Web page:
A team of researchers found two silver Roman coins dating back to the 2nd century A.D. on the uninhabited Swedish island of Gotska Sandon, sparking speculation as to how they got there in the first place.
The two coins were minted at the height of Roman power — one in the reign of Emperor Trajan (98-117) and one in the reign of Antoninus Pius (138-161). Now, work has begun on figuring out exactly how the coins reached the small island in the Baltic Sea.
While caches of ancient coins have been found on the nearby island of Gotland to the south, Gotland is inhabited and renowned as a historical center of trade.
“Finds of Roman silver coins are not unusual on Gotland, but they are on Gotska Sandon,” Daniel Langhammer, an official with the administrative board of Gotland County, said in a release from Sodertorn University.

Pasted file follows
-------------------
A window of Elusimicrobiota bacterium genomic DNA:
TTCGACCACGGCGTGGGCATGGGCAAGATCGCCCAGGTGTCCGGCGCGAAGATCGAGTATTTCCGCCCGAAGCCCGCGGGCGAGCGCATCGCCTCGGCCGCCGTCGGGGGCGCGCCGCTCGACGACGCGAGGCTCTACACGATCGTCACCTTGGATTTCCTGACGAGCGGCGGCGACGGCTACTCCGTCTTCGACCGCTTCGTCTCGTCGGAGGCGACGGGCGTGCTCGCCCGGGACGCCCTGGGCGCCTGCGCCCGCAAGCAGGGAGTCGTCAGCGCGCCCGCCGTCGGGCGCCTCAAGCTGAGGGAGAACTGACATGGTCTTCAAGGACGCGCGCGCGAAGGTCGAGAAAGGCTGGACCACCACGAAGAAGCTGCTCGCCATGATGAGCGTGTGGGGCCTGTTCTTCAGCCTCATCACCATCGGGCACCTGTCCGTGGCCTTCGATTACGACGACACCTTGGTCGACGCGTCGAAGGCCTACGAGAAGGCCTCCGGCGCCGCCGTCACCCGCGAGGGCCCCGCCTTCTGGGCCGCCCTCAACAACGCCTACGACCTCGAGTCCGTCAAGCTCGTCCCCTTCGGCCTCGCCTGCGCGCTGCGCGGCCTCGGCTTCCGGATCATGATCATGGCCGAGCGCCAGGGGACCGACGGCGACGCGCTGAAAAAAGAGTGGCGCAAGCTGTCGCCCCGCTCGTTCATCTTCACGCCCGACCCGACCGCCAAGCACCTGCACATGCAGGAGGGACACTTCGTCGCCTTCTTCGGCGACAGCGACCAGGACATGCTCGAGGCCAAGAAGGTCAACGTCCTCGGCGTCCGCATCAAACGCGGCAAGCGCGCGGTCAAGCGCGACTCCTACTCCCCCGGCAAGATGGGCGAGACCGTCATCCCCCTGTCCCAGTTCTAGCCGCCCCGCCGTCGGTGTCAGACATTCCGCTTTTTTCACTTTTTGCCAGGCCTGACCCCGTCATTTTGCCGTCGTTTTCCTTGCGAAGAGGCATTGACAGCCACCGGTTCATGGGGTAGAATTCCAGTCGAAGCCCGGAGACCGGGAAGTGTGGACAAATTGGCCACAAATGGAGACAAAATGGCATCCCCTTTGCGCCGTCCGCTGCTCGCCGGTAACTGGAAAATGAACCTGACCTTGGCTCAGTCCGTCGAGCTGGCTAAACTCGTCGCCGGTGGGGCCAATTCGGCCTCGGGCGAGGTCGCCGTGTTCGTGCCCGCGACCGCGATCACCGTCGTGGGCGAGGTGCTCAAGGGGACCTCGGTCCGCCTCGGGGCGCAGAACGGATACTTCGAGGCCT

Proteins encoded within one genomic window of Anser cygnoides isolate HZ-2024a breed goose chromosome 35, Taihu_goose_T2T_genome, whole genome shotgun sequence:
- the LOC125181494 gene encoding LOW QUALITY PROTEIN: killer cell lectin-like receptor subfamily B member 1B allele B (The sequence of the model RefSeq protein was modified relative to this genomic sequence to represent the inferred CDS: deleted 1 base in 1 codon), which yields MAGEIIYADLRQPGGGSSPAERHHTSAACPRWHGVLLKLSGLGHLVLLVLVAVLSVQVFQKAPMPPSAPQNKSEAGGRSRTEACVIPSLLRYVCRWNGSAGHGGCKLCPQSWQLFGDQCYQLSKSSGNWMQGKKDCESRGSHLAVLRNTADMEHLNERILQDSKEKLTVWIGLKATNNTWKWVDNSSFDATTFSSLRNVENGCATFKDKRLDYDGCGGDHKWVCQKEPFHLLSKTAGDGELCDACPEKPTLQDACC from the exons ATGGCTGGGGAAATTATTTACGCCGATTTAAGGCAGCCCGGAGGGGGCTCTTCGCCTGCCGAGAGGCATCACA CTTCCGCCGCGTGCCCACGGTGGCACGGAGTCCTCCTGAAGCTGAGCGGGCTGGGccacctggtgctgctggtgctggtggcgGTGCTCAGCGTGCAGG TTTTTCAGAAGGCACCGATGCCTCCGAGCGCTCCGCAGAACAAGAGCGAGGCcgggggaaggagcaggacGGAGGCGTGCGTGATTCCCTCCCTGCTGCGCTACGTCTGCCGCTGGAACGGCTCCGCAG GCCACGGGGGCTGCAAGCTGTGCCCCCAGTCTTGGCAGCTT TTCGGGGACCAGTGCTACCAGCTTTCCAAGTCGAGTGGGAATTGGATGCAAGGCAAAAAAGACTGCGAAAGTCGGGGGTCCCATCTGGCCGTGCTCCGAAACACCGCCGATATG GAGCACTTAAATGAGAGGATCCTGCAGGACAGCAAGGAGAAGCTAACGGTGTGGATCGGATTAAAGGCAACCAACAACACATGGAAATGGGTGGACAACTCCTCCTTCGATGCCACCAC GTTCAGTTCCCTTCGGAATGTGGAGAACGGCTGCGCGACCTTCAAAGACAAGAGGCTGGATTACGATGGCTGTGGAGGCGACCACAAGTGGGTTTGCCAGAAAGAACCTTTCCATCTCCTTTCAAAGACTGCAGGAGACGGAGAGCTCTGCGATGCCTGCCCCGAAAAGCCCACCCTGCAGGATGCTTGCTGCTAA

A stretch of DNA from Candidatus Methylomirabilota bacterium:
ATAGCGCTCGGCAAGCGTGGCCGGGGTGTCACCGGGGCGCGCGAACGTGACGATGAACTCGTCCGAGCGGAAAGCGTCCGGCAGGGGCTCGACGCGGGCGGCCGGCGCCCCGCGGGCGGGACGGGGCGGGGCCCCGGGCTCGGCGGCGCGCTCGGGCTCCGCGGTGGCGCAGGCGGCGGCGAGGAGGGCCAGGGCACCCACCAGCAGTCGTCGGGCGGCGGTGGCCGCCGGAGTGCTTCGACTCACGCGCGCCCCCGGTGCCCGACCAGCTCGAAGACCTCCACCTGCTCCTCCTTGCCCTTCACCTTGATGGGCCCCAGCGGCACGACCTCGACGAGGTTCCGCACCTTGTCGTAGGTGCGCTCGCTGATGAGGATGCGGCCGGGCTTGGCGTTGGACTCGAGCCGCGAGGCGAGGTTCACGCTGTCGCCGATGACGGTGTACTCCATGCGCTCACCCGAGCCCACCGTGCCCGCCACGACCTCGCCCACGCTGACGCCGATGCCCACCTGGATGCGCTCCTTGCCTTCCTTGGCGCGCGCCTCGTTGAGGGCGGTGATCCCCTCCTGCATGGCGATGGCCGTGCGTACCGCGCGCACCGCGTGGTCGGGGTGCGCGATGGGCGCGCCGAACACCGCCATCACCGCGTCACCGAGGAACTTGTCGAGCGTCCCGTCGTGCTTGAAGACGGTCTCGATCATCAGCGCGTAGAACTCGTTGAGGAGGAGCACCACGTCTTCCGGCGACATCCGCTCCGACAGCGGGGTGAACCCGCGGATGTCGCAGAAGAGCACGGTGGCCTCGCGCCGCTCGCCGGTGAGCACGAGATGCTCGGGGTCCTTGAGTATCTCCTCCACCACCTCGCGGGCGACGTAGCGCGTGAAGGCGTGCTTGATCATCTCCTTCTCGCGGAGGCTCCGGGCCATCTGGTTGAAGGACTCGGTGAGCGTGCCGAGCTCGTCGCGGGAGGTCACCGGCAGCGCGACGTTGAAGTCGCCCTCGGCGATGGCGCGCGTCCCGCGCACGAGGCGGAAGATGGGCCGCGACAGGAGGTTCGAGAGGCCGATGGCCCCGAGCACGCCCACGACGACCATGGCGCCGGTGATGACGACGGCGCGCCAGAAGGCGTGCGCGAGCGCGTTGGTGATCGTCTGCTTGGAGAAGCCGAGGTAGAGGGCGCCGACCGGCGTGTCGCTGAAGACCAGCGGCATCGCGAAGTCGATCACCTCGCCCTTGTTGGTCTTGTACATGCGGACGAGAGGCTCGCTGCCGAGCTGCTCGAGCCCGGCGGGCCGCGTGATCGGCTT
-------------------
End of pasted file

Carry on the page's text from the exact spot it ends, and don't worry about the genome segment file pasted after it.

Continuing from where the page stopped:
The March 2023 finds echo claims by 19th-century lighthouse keeper Hjalmar Soderberg of finding a Roman coin on the island, which had previously met with skepticism.
Theories to explain the more recent find abound.
Norse traders could have sought shelter on an island in a storm, or been shipwrecked while trading with the coins. The silver, no matter who ruled in Rome at the time, would have been a valuable good for trading.
Sodertorn University archaeologist Johan Ronnby, part of the team that found the coins, doubts it was one of the emperor’s own ships that traveled to the Baltic and left the coins behind.
“It’s not likely to be a Roman ship. But you have to consider also that the Romans were sailing up to Scotland and so on, and that there were Roman authors at that time writing about the Baltic area,” Mr. Ronnby told the website Live Science.
Classical Roman author Tacitus wrote his ethnographic work “Germania,” about the Germanic peoples living on the fringes of the Roman Empire in northern Europe, around the year 98.